The leaders of last month's giant Women's March on Washington have called for a women's general strike on March 8, but already there are questions about how many will take part.

Organizers released few details about the planned midweek strike — called "A Day Without a Woman" — but said more information will be forthcoming.

"In the spirit of women and their allies coming together for love and liberation, we offer 'A Day Without a Woman,'" the organizers said in a statement. "We ask: Do businesses support our communities, or do they drain our communities? Do they strive for gender equity, or do they support the policies and leaders that perpetuate oppression?"

Spokespeople for the march and strike did not respond to requests for comment and information.

Having women withdraw from the labor force, and from dozens of unpaid but crucial activities, such as caring for ill or elderly family members, could offer a dramatic affirmation of their importance in society. Yet those very roles may limit the ability of many to join the strike, and some have decided not to take part.

"Our organization does not have plans to participate in, or organize anything related to, the general strike," said Allie Artur, spokeswoman for Philly Women Rally, the nonprofit behind the Women's March on Philadelphia. "So, any Philadelphians participating would be doing so independently, or through an affiliation with another local group."

About 50,000 people — women and men — jammed the Benjamin Franklin Parkway on Jan. 21 for the Philadelphia protest, which coincided with dozens of marches nationwide and the main Washington demonstration that drew at least 500,000.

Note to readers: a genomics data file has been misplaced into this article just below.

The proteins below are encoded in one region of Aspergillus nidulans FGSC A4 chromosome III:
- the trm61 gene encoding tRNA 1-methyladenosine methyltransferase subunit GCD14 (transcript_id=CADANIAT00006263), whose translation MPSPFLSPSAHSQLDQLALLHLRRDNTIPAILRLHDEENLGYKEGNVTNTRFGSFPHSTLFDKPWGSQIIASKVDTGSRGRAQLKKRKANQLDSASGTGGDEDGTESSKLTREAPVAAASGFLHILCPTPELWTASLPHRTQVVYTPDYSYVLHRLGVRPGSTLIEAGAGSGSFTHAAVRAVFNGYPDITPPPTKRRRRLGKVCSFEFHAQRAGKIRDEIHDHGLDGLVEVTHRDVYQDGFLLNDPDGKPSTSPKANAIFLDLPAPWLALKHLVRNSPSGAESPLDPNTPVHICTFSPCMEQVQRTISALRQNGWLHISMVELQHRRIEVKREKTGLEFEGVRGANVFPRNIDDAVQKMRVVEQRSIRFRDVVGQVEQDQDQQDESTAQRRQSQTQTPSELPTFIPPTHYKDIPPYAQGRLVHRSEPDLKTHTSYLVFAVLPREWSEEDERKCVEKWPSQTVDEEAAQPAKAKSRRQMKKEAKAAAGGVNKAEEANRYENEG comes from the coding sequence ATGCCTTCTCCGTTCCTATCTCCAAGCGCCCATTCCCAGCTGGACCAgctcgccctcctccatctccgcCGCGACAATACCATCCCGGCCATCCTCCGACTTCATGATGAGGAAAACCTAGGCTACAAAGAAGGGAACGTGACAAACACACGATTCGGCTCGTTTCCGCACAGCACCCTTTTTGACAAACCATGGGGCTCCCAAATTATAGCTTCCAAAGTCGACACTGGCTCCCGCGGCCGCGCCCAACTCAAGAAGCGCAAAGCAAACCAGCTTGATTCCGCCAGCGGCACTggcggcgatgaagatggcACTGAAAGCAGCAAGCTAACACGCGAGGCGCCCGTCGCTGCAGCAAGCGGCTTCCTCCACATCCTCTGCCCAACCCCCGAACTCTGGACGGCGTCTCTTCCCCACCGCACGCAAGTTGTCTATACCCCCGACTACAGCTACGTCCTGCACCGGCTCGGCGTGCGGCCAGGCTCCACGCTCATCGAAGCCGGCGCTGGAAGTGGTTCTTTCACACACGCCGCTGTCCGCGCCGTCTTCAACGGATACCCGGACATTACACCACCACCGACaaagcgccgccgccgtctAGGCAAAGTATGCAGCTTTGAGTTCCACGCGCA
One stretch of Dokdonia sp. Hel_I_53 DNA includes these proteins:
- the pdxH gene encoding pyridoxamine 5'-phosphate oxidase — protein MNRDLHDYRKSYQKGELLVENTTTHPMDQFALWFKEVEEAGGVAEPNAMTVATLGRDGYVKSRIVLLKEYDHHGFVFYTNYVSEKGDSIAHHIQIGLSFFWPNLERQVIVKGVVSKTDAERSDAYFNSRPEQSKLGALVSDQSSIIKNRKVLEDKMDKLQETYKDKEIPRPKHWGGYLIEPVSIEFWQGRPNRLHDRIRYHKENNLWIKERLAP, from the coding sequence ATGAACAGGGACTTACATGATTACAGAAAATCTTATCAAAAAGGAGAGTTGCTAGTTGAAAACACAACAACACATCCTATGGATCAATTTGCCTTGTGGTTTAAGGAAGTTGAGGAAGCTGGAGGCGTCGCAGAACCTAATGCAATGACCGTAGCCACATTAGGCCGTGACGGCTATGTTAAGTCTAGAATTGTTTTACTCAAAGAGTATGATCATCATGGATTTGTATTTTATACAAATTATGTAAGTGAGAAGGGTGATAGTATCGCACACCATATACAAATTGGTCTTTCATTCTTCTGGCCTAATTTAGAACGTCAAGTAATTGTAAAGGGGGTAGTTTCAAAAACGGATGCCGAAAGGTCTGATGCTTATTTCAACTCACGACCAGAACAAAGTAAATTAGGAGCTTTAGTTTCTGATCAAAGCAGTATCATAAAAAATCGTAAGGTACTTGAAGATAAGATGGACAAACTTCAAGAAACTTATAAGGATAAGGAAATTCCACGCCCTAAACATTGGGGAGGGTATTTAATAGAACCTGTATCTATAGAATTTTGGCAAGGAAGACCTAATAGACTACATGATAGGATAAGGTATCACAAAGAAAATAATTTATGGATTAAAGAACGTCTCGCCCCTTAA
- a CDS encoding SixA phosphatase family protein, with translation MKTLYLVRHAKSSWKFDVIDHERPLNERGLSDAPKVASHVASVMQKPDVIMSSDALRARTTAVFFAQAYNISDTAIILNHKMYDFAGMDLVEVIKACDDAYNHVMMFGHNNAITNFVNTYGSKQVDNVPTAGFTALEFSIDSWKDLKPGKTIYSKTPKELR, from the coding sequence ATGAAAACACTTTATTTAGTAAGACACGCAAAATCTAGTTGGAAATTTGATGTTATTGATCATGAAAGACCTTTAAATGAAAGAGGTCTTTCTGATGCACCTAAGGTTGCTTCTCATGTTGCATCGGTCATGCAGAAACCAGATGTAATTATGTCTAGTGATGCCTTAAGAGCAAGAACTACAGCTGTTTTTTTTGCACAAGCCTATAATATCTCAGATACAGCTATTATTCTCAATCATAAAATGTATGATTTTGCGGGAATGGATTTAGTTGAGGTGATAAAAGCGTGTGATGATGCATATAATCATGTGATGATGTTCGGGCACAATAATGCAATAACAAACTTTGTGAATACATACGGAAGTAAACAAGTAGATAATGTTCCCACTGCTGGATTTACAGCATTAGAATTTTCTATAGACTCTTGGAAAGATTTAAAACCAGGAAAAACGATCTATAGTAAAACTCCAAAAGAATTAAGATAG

Philly Women Rally, which is independent from the national organization, is focusing on local organizing, Artur said.

"We hope that 'A Day Without A Woman' sends a message to Pennsylvania on many levels," said Alexandra Hackett Ferber, a co-organizer of the Pennsylvania delegation to the Women's March on Washington.

At the same time, she said, it is understood that asking women or men to miss a day of work can create a hardship.

"We will be promoting the strike via social media, encouraging people to participate in the capacity that they are able," she said. "This may be missing a day of work, boycotting big-box stores, posting their thoughts and feelings to social media, or organizing an actual protest on the street."

In the United States, 74 million women work outside the home — roughly six of every 10, according to the World Economic Forum and Washington Center for Equitable Growth. Two of every three mothers are their family's primary breadwinner or co-breadwinner, though women earn on average only 79 cents for every dollar earned by men.

"Sorry I can't get behind this sort of protest," Tiffany Walker of Enola, Pa., wrote on Facebook. "As a nurse, I cannot abandon my patients."

Susan Panganiban O'Malley wrote that a women's strike targets men as an enemy.

"The companies and men and women who do not value women will just see this as a temper tantrum," she wrote.

Others said it was crucial that women try to take part, that disruption was necessary to show the value of women. Some suggested that there were many ways women could support the strike.

"Go to work, do your job, take care of your family," wrote Ellie Suhl. "Don't spend money. Don't go to the grocery store. Skip the mall. … Make women invisible financially for a day or for several days. If we all do it, it will speak volumes."